Creditors – including HM Revenue & Customs – could lose more than £150m a year if the government applies the Jackson reforms to insolvency cases, a new report claims.

Research commissioned by R3, a trade body for insolvency professionals, found litigation currently brings in £300m a year from insolvent businesses.

Of this, up to £70m relates to money owed to HMRC, with the rest owed to businesses.

The report found the majority of claims relate to cases worth less than £50,000, which are unlikely to be pursued if success fees and ATE insurance premiums have to be paid out of any damages awarded, as stipulated by the Jackson reforms, which came into force last April.

CFA-backed insolvency litigation currently realises around £150m every year, the report added.

The government had exempted insolvency claims from the Jackson reforms but plans to apply the new rules from next April.

Philip Sykes, deputy vice-president of R3, accused the government of ‘lazy thinking’ by applying blanket rules to every type of litigation. ‘Insolvency litigation is absolutely in the public interest, and it is absurd that the government is considering making it all but impossible for such cases to continue,’ said Sykes.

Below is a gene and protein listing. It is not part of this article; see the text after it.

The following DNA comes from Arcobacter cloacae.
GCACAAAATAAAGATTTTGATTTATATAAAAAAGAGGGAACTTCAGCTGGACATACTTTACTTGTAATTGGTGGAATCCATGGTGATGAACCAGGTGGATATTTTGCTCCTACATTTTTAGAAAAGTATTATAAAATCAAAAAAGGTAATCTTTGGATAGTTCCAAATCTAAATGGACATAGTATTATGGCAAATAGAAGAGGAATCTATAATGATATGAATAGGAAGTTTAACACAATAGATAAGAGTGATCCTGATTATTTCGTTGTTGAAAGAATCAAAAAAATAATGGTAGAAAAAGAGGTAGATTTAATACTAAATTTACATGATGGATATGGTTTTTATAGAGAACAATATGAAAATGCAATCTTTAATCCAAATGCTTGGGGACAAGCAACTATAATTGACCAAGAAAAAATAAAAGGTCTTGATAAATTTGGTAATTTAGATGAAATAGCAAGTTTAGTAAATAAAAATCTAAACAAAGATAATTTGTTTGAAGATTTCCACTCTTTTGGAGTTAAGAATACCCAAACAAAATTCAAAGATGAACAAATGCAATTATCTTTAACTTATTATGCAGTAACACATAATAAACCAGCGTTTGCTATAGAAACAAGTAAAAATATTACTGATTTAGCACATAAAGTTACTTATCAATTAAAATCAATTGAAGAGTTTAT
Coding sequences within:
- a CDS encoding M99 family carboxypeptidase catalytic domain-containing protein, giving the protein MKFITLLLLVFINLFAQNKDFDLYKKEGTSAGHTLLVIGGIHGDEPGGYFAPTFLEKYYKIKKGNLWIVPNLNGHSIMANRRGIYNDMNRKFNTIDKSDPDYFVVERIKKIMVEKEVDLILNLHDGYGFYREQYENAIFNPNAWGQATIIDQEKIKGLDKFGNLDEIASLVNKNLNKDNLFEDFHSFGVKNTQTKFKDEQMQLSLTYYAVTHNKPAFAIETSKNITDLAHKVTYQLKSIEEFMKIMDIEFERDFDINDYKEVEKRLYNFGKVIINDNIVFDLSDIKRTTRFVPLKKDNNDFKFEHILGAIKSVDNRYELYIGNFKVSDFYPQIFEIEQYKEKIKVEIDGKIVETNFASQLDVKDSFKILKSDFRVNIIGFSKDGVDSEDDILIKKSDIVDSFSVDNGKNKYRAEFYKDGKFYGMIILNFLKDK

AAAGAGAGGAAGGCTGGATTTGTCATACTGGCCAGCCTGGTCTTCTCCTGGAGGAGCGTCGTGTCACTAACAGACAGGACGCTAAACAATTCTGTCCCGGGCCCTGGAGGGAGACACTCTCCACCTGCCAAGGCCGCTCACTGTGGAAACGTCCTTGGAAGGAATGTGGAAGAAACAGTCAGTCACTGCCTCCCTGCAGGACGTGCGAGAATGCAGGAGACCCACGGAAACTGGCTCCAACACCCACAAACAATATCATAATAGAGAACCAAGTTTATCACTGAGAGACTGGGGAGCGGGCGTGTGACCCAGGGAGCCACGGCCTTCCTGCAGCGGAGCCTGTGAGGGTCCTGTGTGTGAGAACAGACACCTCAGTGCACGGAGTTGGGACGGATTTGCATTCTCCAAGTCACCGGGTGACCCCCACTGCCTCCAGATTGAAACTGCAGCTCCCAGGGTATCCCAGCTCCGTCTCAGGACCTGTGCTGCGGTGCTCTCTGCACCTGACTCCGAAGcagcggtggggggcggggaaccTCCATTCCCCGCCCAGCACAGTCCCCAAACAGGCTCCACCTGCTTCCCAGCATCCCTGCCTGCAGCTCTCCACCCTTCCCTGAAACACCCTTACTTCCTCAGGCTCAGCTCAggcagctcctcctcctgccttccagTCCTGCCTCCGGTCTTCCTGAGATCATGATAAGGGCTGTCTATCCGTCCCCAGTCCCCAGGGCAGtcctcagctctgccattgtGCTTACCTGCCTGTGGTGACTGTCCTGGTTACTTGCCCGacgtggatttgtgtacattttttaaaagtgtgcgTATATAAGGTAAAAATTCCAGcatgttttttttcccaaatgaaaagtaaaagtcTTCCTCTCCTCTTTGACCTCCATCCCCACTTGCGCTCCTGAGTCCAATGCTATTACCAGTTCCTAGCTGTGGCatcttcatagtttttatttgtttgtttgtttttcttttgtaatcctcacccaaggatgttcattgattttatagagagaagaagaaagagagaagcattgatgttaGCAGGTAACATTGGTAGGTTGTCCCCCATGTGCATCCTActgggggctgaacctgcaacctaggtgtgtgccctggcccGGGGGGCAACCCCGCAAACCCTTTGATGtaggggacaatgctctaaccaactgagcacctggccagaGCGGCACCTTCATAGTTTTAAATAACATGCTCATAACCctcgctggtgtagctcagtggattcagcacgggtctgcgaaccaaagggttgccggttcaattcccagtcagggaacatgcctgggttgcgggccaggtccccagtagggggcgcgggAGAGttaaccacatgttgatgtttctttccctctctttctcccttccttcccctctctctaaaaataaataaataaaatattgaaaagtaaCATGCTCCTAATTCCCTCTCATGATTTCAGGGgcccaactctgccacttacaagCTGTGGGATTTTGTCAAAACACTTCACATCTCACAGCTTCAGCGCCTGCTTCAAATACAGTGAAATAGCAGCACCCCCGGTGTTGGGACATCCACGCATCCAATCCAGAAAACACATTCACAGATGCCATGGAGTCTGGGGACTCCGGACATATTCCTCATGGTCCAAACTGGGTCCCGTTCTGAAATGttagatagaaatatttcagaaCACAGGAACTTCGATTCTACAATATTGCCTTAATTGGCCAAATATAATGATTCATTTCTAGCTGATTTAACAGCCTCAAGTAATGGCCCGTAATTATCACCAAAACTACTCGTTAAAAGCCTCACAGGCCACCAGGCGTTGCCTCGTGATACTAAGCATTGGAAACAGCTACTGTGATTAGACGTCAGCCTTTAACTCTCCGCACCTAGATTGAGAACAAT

‘The government’s only justification for ending the exemption is that it would make the Jackson reforms consistent across the board, regardless of the consequences.’

Sykes said the threat of having costs recovered from directors encourages them to settle cases before they reach court, reducing legal fees and ensuring higher returns for creditors.

Without the threat of recoverable costs, he warned, directors will know creditors cannot afford to take the case to court to retrieve funds.

He added: ‘Insolvency litigation returns money to creditors, and helps ensure businesses and banks remain confident about lending. It protects taxpayer funds, it stops directors making off with money that isn’t theirs, and it deters directors from even thinking about doing so in the first place.

‘Should the exemption be removed, only a few large cases involving wealthy, motivated creditors would go ahead. SMEs and taxpayers would lose out – and irresponsible directors would be laughing.’

The report, by Professor Peter Walton of the University of Wolverhampton, was commissioned by R3.

It had the support of the Association of Chartered Certified Accountants, the Insolvency Practitioners Association, the Institute of Chartered Accountants in England and Wales, the Institute of Chartered Accountants Scotland, claims specialists JLT Specialty, solicitors Moon Beever, and accountants Moore Stephens LLP.